The fight for the gas tax descends deep into murky waters

A gas tax increase will negatively affect the lowest income brackets—students and poor families.


Logan Zeppieri, Opinions Editor

Warren Buffett once said, “You only learn who has been swimming naked when the tide goes out.”

In other words, it is hard to evaluate risk until tested by adversarial conditions. Those who made bad decisions are rewarded with embarrassment.

However, in California, the lesson seems to cut the other way. California Democrats have not only mismanaged our state budget, but are now looking for Californians—rich or poor, student or retiree—to pay the price for their mistake. Californians cannot and should not cover the Senate Bill 1 gas tax.


Last February, the Oroville Dam, in Northern California, had been overfilled from winter’s rain and a massive erosion in the emergency spillway developed a 200-foot by 30-foot hole. A mandatory evacuation was issued ahead of a possible breach, which would have sent up to 1 million acre-feet of water into the nearby Feather River.

The dam never burst, but public opinion did. Questions about California’s infrastructure filled the media and Republican candidates voiced their anger about California Democrats prioritizing protection for illegal immigration and the High Speed Rail over economic infrastructure.

The Democrats responded with Senate Bill 1, or The Road Repair and Accountability Act. This bill was only passed upon an agreement to amend California’s constitution, Proposition 69, which promised that the funding generated from this tax would be used exclusively for transportation infrastructure.


The recent 50-cent minimum wage increase will be immediately nullified by the new gas taxes.

By the end of 2019, Californians will be paying 77 cents per gallon in taxes. By 2021, it is estimated that under California’s cap and trade program, the prices will jump an additional 63 cents in 2021 and an additional 73 cents in 2031. Diesel will fare much worse.

The tax increase will not only affect the cost of gasoline and diesel, but all transportation costs. What most people forget when considering food costs is that food costs not only include production costs, but also transportation costs. When the costs for shipping rise, the final cost for food rise as well. The double cost increase will most severely affect those at the lowest income brackets—students and poor families.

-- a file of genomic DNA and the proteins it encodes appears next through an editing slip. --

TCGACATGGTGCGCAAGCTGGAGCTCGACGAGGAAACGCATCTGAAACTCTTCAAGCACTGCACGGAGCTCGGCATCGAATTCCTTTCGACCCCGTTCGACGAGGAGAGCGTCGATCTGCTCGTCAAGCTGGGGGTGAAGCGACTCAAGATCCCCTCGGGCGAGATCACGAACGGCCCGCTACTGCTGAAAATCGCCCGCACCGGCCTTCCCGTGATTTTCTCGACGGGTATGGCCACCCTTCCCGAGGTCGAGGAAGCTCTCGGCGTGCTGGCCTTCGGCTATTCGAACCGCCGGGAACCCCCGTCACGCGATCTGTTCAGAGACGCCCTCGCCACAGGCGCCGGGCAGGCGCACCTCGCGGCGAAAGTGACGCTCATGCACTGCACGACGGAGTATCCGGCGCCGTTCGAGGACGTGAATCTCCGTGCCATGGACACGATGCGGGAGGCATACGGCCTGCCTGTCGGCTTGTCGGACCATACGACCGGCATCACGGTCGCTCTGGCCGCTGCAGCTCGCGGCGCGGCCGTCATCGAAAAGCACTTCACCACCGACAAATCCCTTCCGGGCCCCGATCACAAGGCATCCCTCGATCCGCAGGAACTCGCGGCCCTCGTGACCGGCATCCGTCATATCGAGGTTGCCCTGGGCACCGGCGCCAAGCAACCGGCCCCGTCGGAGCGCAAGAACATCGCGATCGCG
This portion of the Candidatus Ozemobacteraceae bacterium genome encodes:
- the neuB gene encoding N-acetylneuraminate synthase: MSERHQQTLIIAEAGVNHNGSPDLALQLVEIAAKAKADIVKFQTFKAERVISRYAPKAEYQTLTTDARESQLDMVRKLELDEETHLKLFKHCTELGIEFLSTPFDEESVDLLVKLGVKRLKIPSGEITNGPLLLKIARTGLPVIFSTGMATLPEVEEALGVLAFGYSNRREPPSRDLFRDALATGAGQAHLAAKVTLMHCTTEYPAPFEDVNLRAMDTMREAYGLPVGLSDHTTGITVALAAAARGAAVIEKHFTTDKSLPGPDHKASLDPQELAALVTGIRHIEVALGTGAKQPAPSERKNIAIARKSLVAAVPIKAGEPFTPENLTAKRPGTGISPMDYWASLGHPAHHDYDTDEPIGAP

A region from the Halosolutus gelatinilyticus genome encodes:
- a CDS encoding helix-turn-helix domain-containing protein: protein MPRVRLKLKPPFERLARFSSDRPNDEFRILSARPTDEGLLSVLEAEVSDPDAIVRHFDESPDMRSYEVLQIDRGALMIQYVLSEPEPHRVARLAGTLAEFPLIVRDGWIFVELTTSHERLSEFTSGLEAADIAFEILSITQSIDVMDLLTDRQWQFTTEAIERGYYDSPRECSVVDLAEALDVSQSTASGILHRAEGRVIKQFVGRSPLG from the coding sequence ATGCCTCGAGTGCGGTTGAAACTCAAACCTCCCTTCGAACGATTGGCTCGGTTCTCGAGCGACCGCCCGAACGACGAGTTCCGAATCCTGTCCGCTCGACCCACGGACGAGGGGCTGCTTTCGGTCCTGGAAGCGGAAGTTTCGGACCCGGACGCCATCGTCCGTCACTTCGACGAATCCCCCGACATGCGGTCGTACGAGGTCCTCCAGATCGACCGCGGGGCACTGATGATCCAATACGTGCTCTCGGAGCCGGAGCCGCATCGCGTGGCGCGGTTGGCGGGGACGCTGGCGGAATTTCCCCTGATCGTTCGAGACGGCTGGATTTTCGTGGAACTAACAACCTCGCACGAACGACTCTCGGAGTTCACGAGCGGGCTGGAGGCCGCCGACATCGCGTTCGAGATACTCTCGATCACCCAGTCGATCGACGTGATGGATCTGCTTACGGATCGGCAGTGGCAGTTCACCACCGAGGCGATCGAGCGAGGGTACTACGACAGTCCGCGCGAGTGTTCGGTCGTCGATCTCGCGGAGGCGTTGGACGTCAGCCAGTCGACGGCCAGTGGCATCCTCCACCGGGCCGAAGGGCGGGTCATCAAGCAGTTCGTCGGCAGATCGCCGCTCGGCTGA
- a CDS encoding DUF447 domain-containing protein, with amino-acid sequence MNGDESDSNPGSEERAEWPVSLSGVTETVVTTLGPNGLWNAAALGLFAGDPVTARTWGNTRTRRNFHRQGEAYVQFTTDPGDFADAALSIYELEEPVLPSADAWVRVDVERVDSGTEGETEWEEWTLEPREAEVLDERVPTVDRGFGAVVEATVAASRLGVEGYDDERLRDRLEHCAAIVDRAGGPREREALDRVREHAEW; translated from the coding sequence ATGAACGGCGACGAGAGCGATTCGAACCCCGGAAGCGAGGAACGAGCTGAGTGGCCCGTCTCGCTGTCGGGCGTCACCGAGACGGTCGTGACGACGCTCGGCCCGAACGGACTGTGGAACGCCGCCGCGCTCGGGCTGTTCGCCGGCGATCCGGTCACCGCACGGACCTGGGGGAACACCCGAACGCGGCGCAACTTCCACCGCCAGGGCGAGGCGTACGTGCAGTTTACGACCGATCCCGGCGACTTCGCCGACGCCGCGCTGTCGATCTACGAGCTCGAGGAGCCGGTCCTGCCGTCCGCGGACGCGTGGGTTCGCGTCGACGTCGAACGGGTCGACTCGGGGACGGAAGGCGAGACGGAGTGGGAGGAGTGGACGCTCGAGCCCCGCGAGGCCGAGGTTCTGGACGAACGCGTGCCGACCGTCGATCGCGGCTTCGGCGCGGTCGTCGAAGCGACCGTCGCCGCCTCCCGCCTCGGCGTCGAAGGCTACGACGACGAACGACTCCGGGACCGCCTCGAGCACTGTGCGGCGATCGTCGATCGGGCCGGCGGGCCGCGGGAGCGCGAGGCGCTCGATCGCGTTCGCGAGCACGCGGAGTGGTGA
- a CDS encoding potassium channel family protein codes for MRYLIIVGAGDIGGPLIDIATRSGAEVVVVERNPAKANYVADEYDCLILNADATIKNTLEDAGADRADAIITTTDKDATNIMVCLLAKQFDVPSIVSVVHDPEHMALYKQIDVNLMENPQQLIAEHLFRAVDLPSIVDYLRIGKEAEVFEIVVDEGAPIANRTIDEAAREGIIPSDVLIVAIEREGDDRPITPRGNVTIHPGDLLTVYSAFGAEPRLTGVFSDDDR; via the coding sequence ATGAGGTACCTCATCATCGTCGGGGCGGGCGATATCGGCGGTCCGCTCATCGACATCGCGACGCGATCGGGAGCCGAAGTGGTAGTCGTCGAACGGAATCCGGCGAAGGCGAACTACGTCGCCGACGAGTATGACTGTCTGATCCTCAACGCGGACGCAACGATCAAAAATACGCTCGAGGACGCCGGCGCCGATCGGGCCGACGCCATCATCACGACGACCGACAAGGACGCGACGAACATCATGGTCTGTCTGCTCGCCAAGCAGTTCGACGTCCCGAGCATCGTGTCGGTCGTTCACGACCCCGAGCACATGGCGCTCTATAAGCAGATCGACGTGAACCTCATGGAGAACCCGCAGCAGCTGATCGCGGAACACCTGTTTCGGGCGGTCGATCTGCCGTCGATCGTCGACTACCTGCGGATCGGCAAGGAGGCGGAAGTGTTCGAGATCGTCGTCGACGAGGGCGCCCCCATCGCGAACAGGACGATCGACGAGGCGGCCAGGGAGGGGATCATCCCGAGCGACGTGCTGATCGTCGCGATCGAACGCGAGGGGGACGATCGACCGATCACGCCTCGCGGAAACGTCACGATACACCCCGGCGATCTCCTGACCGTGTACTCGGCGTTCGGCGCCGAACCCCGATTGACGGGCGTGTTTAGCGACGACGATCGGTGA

Despite talk about gas taxes and transportation cost increases, it is shocking to see that the repeal bill, Proposition 6, mentions nothing of the sort. Under direction from California’s Attorney General Xavier Becerra, the ballot reads,

“Prop 6—Eliminates certain road repair and transportation funding. Requires certain fuel taxes and vehicle fees be approved by the electorate. Initiative Constitutional Amendment.”

This is a total disgrace to government transparency. There is no mention of the gas tax nor the attempt to repeal it. The San Francisco Chronicle writes, “The wording is pretty much in sync with the message being delivered by the construction trades and others in a multimillion-dollar TV campaign, just getting under way, to defeat it.”

Mark Baldassare, president of the Public Policy Institute of California, defended the wording by suggesting the bill focuses on the consequences of repealing the bill. However, the consequences listed on the ballot appear to be strictly along party lines, endorsing the bill through scare-tactics instead of listing the consequences of increasing the gas tax.


Whether or not you agree with Proposition 6 or Senate Bill 1, the debate is about the gas tax increase. Should we focus on increasing transportation revenue or focus on properly managing our current funding? As you vote in November, remember the true, real-world situation. A gas tax increase will have a double consequence against students and the poor by raising fuel and food costs, and the California Democratic party has masked any suggestion of this on your ballot.

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